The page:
TimeOut London: “Glamorous passengers are stuck on a train while a murderer is on the loose — it’s a jolly good job the detective Hercule Poirot (director Kenneth Branagh) is among them. As they board the train in their finery, it’s pleasantly easy to get distracted by the casting in Branagh’s Agatha Christie adaptation, which is just as glittering as its 1974 predecessor, also set in 1930s Europe.”

LA Weekly: “Despite the bright cinematography, there’s something quaint and comforting about this film and its brand of old-fashioned storytelling, where coincidences are extremely likely, everyone somehow knows a countess and a man puts honor above all else.”

Forbes: “Kenneth Branagh has crafted a polished, gorgeous, and mostly diverting bit of studio filmmaking. It is handsomely staged, impeccably acted, and generally engrossing.”

Daily Express: “Murder on the Orient Express contains one of Christie’s cleverest plots, and Branagh transforms it into lavish, razzle-dazzle escapism. There is luxury in everything from the costumes to the wonderfully fluid camerawork. And of the first-class ensemble cast, Pfeiffer stands out with an alluring mixture of charm and steel as Mrs. Hubbard.”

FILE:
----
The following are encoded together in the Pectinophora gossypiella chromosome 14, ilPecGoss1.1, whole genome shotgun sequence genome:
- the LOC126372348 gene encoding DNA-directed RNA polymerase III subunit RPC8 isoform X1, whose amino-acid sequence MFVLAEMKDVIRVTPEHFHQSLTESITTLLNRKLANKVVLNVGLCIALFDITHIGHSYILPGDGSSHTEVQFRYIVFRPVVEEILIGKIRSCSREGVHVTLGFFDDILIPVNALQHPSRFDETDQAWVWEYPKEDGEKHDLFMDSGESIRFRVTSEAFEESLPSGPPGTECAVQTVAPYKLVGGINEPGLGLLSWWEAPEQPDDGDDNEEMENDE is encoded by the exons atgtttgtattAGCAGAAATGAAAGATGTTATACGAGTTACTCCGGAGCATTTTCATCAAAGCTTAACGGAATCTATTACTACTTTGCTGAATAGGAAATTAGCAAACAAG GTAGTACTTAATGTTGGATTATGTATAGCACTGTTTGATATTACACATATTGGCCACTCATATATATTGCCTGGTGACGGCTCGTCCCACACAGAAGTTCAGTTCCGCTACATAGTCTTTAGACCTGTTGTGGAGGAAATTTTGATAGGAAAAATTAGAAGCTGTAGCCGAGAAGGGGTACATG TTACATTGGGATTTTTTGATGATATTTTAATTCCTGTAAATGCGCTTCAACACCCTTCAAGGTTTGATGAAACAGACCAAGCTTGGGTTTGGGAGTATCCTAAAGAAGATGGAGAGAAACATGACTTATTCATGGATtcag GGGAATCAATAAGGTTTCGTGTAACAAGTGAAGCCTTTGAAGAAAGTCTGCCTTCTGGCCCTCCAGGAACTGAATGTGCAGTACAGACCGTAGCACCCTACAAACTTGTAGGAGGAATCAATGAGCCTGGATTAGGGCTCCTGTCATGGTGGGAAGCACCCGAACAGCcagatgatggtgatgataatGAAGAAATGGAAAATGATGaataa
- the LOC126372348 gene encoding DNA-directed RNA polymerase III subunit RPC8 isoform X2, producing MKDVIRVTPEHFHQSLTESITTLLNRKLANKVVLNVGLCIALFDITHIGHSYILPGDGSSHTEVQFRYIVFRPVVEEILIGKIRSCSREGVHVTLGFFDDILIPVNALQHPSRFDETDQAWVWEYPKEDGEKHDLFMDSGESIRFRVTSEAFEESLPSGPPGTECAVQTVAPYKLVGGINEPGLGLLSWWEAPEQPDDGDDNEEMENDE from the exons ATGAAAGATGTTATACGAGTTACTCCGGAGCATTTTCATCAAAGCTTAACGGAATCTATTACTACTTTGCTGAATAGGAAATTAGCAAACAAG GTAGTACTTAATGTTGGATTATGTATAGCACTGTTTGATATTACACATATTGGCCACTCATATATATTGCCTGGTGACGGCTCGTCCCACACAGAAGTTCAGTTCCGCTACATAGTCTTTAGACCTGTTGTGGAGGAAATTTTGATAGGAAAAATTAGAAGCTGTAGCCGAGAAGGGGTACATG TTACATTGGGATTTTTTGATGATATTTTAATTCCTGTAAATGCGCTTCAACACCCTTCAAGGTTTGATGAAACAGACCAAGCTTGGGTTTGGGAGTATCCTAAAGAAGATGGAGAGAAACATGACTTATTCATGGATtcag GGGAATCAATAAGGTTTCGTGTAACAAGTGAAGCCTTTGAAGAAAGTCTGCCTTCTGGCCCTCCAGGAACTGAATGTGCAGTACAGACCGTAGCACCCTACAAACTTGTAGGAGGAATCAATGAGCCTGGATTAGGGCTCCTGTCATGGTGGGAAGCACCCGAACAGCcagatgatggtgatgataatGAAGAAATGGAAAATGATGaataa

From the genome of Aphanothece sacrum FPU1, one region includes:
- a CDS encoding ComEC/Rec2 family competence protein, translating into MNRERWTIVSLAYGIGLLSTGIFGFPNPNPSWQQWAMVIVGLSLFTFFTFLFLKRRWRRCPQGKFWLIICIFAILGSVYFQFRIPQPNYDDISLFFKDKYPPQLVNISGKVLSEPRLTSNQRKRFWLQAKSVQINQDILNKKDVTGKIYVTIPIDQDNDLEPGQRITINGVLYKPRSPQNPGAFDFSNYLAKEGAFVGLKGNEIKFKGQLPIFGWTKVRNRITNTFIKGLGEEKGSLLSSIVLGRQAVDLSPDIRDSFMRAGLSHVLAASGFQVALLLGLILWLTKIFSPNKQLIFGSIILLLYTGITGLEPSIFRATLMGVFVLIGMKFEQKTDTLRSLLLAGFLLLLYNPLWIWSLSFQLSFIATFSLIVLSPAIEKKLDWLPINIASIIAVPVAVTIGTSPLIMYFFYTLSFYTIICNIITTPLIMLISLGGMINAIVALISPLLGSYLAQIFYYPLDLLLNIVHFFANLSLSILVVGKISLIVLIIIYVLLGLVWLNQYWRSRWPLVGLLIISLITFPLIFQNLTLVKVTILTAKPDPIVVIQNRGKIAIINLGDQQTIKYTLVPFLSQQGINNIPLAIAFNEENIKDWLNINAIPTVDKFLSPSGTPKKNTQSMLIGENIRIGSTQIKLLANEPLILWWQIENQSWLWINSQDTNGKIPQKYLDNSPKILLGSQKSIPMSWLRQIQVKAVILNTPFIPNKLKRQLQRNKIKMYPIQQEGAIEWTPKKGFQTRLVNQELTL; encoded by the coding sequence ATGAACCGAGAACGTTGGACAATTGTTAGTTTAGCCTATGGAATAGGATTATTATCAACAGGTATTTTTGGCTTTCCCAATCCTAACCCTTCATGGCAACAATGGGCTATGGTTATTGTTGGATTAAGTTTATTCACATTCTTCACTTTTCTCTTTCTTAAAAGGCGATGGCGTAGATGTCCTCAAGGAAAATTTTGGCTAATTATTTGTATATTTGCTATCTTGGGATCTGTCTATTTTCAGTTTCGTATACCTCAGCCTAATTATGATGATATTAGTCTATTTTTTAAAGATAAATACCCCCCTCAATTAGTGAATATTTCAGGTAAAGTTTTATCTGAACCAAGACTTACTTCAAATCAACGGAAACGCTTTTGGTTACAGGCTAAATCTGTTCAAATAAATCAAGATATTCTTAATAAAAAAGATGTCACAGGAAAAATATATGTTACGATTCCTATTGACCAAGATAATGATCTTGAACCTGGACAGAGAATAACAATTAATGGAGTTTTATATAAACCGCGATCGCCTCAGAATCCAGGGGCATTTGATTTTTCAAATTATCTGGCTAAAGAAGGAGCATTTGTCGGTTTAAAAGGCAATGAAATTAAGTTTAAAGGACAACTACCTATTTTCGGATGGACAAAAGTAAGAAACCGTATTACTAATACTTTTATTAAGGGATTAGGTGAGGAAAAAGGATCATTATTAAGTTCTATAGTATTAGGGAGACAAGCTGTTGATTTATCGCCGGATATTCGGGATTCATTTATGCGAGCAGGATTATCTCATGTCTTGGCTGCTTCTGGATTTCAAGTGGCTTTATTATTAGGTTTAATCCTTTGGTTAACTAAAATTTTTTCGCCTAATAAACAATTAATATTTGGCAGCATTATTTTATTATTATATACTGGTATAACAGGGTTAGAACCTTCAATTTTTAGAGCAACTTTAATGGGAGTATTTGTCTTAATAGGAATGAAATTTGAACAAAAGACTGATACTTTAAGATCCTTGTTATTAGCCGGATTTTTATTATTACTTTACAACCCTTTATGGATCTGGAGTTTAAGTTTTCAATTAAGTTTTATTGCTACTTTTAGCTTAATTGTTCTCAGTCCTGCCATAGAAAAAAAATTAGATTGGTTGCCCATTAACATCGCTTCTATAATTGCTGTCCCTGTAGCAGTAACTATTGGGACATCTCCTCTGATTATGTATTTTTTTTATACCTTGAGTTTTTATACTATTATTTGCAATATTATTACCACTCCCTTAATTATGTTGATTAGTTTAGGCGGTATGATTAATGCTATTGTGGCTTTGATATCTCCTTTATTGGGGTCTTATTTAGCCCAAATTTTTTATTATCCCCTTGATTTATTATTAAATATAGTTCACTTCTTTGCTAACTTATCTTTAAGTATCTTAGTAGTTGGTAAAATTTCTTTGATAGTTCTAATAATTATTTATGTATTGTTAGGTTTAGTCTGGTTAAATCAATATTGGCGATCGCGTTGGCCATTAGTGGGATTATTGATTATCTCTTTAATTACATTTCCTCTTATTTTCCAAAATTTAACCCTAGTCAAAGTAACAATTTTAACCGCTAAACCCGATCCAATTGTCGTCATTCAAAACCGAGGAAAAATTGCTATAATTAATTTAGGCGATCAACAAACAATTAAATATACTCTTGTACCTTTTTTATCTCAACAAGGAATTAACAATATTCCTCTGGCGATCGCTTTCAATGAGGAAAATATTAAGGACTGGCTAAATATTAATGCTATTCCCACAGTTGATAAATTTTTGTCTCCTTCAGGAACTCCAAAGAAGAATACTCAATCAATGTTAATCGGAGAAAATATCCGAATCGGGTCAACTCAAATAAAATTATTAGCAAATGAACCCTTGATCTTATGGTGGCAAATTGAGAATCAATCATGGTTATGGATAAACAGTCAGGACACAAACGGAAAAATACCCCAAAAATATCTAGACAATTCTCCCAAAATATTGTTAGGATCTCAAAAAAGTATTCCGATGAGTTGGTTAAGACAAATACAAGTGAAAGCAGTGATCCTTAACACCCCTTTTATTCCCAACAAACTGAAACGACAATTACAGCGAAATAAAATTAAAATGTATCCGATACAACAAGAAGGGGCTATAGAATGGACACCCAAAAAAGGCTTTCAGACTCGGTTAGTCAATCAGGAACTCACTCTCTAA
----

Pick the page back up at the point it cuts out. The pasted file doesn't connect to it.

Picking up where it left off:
The Seattle Times: “[A] cheerily uneven but enjoyable adaptation of Agatha Christie’s blockbuster novel.”

ABC News: “Kenneth Branagh’s Murder on the Orient Express is a visual feast, bursting with movie stars, glamour and production value so high, you might just exit the theater experiencing some time-warp whiplash.”

The Washington Post: “Murder may lack urgency, but it does have style. The sets, the costumes, and the vistas are stunning.”

 

The Not-So-Good

The New York Times: “In this latest version, Kenneth Branagh… gives us a Poirot who’s fussy but not too fussy, and rather crisp in his English-language diction. Most radically, this is a Poirot with heart. This interpretation is a dumb idea, but Mr. Branagh, an actor of prodigious skills, can at least pull this one half off. It’s not the only dumb idea in this film, which nevertheless bounces along in a way that’s sometimes almost entertaining.”